Hollande wins French presidency with 51.7% of votes
Hollande will be the first French socialist president of France since 1995. He will be sworn in as new president of France on May 15.
Francois Hollande capitalized on France's economic woes and President Sarkozy's unpopularity. He has also promised to raise taxes on big corporations and people earning more than €1million a year, and lower the retirement age to 60.
Sarkozy, who has been in office since 2007, had promised to reduce France's large budget deficit through budget cuts. It is only the second time an incumbent president has failed to win re-election since the start of France’s Fifth Republic in 1958.
Analysts suggest this election result could have great implications for the entire eurozone.
Hollande has called for a renegotiation of the hard-won European treaty on budget discipline championed by German Chancellor Angela Merkel and Nicolas Sarkozy. But the German government has warned it is "not possible" to renegotiate the EU fiscal pact, despite Hollande's victory.
Meanwhile, German Chancellor Angela Merkel has congratulated Francois Hollande on his victory and invited him to Berlin for a first meeting that would set the groundwork for a consensus on growth policies vital to the future of the eurozone.
Prof. Pierre Guerlain, a political scientist at Paris West University, says that Francois Hollande will face many constraints on his way to changing France and Europe as a whole. However, the new attitude should at least bring some necessary changes.
“He cannot change the way Europe functions but, still, a new person with a new attitude in a new situation can bring some change, especially since he is likely to get the support of southern Europeans in their demands towards Germany,” he told RT.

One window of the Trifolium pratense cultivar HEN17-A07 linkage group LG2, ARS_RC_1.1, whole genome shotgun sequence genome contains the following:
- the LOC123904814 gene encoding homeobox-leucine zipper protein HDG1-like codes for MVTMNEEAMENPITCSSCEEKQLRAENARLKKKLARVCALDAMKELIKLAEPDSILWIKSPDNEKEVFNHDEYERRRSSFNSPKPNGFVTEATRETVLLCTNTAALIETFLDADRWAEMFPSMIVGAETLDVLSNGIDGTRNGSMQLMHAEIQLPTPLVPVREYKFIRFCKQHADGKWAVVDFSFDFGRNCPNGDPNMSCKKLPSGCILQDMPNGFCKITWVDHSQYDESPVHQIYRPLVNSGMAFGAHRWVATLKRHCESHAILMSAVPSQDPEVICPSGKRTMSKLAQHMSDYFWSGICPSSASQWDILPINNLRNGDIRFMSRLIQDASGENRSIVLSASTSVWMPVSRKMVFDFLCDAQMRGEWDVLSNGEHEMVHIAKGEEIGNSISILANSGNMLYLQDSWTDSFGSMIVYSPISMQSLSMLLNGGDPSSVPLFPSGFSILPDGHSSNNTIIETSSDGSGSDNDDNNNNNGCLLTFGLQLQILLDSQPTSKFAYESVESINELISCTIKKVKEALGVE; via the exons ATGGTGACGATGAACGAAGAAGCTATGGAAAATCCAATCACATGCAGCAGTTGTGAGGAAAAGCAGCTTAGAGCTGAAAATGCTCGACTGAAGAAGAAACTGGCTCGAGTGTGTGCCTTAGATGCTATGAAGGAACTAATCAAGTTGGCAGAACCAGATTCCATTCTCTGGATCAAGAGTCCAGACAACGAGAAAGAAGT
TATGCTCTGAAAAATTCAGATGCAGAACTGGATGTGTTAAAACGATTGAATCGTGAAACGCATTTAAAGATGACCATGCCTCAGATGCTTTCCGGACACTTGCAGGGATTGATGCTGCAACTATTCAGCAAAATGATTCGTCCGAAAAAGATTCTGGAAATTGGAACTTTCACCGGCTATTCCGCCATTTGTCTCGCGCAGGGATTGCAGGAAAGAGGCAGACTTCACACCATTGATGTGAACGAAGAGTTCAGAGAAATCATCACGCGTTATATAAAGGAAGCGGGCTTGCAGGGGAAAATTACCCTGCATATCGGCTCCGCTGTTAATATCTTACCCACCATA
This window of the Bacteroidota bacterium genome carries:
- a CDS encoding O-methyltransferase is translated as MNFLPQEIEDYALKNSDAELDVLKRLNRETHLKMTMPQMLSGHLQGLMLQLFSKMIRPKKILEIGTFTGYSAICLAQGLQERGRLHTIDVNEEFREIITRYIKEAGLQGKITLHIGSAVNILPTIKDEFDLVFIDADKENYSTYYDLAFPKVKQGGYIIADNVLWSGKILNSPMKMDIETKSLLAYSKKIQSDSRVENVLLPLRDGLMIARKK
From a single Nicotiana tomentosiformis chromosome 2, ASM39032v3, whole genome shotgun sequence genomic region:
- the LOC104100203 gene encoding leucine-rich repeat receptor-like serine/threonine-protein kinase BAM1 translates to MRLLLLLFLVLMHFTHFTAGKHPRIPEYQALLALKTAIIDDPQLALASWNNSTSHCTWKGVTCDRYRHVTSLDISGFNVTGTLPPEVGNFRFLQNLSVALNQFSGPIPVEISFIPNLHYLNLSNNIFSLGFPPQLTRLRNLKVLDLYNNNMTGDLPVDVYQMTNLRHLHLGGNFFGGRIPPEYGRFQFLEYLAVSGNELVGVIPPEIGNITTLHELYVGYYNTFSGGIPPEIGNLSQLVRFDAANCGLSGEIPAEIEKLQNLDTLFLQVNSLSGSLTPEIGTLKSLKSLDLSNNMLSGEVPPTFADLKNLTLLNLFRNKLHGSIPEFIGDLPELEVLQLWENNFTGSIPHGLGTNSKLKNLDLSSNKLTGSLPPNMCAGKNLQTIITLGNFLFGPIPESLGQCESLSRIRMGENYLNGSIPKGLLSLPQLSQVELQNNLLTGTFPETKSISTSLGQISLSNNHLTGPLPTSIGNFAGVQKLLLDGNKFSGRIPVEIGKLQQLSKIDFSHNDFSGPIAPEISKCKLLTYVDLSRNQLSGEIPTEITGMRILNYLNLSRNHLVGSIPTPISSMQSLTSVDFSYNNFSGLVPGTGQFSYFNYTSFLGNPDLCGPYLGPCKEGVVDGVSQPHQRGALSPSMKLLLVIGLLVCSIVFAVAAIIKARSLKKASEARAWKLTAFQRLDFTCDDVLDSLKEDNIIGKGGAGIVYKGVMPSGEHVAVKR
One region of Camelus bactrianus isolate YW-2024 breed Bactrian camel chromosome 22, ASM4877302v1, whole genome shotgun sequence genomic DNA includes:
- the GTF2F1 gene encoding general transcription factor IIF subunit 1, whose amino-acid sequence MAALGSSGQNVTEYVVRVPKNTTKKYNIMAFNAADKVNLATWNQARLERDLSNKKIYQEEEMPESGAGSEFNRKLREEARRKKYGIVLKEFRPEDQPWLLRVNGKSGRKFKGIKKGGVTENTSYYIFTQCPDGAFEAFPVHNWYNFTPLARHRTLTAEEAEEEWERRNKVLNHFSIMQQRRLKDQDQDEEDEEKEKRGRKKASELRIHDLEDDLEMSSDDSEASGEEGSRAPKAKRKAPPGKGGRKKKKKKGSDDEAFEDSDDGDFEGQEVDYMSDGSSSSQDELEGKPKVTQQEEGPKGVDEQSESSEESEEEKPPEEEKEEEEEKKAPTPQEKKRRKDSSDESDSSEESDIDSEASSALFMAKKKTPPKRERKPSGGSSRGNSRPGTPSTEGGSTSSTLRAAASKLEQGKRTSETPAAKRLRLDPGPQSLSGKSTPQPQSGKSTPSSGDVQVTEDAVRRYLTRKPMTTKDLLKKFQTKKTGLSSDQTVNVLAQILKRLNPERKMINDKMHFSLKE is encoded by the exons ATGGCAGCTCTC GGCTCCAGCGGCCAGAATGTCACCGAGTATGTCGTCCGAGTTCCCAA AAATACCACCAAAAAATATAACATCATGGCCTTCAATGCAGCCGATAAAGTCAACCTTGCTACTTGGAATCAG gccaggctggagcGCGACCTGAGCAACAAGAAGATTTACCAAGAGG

Guerlain also believes that Hollande’s victory will make French foreign policy “somewhat tougher in the West.” He had already promised to tell Washington that France will pull its troops out of Afghanistan at the end of 2012 – something that journalist and political scientist Nabila Ramdani calls “unrealistic.”
“It will take an awful lot of time to achieve. So we are more realistically looking at 2013, if not later,” he told RT.
Economist Patrick Young, however, says there is no real difference between Sarkozy and his successor. He believes that the new man, like the one he has ousted, does not offer a solution to France's financial woes. Referring to the same irony of the election, Alex Korbel, a spokesman for the Contrepoints.Org news site, told RT that “French voters had a choice between a man they no longer wanted – Sarkozy – and a man they didn’t really want – Hollande.”
In Young’s opinion, the economic policies put forward by all the candidates in the election “were all based upon the most juvenile understanding of economics”
“Can [Hollande] turn around the whole ship of what have been the pygmy achievements of the poison dwarf of the Elysee? No, of course he can’t…It’s still, unfortunately, going to be a disaster,” he told RT.
As for the European relationship, changes are also unlikely in this direction, Young asserts.
“Everybody is trying to make as if it’s going to be some sort of huge controversy, but let’s remember – only a couple of years ago Mrs. Merkel and Mr. Sarkozy couldn’t stand the sight of each other,” he noted.
Socialist Party newly elected president Francois Hollande greets people as he arrives to gives a speech on May 6, 2012 in Tulle, southwestern France (AFP Photo / Jean-Pierre Muller)
Socialist Party newly elected president Francois Hollande waves after the results of the second round of the presidential election on May 6, 2012 in Tulle, southwestern France (AFP Photo / Philippe Desmazes)
Socialist Party newly elected president Francois Hollande's companion Valerie Trierweiler on stage after the results of the second round of the presidential election on May 6, 2012 in Tulle, southwestern France (AFP Photo / Philippe Desmazes)